John Chancellor’s paintings are widely acknowledged as being ‘so detailed and accurate they are without doubt historic documents in their own right’. Despite his detailed accuracy in the portrayal of sailing craft, John’s paintings are much more than mere illustration. From the awesome power of the elements in ‘Perfect Hurricane’ to the delicate wistful atmosphere of ‘Day of the Men’, John treats us to a masterful seaman’s eye view of the sea and ships and takes us far beyond the merely photographic.
A Perfect Hurricane
John often commented on the contrast between the tight, detailed painting necessary to satisfy his ‘neurosis for accuracy’ in portraying a vessel and the need for free impressionist techniques, to convey the mass and movement, the surface and the translucence of a sea. “The sea is, after all, a constantly moving subject with great distances and perspectives in play” he believed. He adhered to the principle that “the sea and sky are fundamental, the vessels being intruders in a natural setting largely unaltered by their presence”.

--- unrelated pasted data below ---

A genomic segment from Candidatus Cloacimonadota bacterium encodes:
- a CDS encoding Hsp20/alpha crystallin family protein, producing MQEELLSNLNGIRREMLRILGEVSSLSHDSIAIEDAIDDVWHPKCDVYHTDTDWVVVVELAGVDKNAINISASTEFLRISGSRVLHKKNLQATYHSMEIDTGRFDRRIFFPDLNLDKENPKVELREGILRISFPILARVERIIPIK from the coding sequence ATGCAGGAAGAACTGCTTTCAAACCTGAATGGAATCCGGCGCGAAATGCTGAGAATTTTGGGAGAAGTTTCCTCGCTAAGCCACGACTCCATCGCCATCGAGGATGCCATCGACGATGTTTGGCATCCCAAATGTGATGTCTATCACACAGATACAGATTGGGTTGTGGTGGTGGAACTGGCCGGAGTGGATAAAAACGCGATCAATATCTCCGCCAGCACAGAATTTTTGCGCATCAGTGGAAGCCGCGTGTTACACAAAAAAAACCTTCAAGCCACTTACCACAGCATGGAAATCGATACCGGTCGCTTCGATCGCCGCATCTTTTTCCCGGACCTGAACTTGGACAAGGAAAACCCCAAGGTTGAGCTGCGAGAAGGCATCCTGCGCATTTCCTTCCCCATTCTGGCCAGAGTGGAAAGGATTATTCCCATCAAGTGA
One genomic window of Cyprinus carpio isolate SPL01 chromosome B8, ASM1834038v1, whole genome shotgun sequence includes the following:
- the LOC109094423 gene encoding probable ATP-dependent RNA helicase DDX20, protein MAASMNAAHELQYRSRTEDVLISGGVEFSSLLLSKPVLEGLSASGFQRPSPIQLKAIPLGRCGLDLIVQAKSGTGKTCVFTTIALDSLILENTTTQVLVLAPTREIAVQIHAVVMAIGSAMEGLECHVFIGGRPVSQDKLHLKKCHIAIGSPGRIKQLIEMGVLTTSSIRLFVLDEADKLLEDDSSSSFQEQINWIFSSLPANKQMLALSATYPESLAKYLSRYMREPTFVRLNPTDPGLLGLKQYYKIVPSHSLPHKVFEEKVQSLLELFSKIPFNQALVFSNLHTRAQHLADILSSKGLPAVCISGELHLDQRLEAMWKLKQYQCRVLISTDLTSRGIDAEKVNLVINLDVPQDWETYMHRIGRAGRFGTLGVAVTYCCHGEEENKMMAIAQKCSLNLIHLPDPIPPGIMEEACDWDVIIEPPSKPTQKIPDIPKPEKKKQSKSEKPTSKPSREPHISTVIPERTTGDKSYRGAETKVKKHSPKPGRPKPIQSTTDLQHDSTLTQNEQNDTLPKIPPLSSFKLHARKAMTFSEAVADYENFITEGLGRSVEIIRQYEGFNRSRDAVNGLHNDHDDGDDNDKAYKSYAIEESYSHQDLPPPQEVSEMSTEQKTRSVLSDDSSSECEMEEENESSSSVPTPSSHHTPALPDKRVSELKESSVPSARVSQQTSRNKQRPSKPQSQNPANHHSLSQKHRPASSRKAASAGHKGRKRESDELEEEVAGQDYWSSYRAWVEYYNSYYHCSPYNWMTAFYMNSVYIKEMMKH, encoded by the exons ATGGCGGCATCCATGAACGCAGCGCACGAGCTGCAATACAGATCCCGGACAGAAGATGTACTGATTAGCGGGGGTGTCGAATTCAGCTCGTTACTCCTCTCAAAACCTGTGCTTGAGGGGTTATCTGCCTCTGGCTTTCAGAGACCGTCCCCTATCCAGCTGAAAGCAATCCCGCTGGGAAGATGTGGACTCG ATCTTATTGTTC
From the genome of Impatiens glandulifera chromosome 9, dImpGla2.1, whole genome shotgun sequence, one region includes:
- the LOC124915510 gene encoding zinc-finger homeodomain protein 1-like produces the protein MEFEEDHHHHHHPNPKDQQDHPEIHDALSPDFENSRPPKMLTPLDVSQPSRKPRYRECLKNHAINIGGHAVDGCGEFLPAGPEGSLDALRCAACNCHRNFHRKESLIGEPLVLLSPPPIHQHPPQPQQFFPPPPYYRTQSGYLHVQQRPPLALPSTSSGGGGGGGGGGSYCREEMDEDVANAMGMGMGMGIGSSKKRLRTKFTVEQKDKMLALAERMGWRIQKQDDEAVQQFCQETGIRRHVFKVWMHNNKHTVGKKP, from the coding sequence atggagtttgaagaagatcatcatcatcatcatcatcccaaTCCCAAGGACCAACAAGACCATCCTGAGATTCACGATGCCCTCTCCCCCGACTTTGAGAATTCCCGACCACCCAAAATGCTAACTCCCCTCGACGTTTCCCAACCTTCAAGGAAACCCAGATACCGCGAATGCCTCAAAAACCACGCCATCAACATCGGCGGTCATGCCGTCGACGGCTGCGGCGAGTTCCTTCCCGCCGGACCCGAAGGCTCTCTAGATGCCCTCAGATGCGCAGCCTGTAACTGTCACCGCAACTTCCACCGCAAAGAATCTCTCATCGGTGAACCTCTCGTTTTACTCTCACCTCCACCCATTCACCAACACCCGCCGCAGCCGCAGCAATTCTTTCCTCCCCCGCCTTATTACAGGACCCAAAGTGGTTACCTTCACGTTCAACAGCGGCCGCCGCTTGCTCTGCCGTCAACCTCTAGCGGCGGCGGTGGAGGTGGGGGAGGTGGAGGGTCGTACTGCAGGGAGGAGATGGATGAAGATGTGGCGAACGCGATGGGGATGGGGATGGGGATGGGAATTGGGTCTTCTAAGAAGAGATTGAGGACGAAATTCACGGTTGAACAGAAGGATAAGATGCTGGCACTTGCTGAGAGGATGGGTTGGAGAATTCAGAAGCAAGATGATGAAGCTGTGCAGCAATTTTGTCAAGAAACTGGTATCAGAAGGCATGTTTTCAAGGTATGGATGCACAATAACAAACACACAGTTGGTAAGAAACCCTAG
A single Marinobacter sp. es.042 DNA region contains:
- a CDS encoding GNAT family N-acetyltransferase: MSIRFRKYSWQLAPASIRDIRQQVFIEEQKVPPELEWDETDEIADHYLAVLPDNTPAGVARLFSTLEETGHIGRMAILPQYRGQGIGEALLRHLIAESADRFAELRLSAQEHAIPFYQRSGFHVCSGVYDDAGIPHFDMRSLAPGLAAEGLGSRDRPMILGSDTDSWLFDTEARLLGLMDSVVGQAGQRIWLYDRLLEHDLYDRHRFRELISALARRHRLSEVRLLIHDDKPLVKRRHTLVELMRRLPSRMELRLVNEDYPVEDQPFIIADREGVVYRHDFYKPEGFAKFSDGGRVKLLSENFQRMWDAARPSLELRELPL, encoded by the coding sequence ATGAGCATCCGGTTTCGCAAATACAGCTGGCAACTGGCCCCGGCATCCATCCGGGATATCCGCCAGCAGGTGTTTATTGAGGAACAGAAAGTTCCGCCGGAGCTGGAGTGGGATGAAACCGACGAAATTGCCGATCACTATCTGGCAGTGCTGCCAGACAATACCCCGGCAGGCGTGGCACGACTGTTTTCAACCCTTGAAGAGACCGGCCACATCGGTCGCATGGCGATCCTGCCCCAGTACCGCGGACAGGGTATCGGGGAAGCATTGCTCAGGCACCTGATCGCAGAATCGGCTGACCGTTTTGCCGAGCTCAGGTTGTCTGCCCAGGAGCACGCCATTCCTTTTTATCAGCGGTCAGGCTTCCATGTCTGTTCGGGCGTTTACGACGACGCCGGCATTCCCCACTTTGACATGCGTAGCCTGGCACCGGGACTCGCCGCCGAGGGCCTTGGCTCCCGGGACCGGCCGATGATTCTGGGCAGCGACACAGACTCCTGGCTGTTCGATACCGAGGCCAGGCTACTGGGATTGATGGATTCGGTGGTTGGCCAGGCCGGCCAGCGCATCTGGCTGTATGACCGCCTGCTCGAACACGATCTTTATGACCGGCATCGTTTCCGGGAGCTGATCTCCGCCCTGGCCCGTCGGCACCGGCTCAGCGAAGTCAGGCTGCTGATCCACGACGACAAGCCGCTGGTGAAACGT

Thirty years of seagoing provided the knowledge and experience vital for a convincing portrayal of oceanic and coastal conditions. At the easel, John tackled the challenge of recording his close observations by developing a range of very diverse techniques to portray the conditions he wanted. His resultant paintings clearly bear the Chancellor hallmark and succeeded in achieving the movement he wished to depict.
John was not a typical sea and ships man – he shunned the cliché subjects like mud-scapes, clipper ships under full sail and the Battle of Trafalgar. He was always prepared to forego the easy option in favour of subjects that stretched him and required a punishing degree of time on research and the need to develop techniques at the easel for weather situations he had not previously tackled.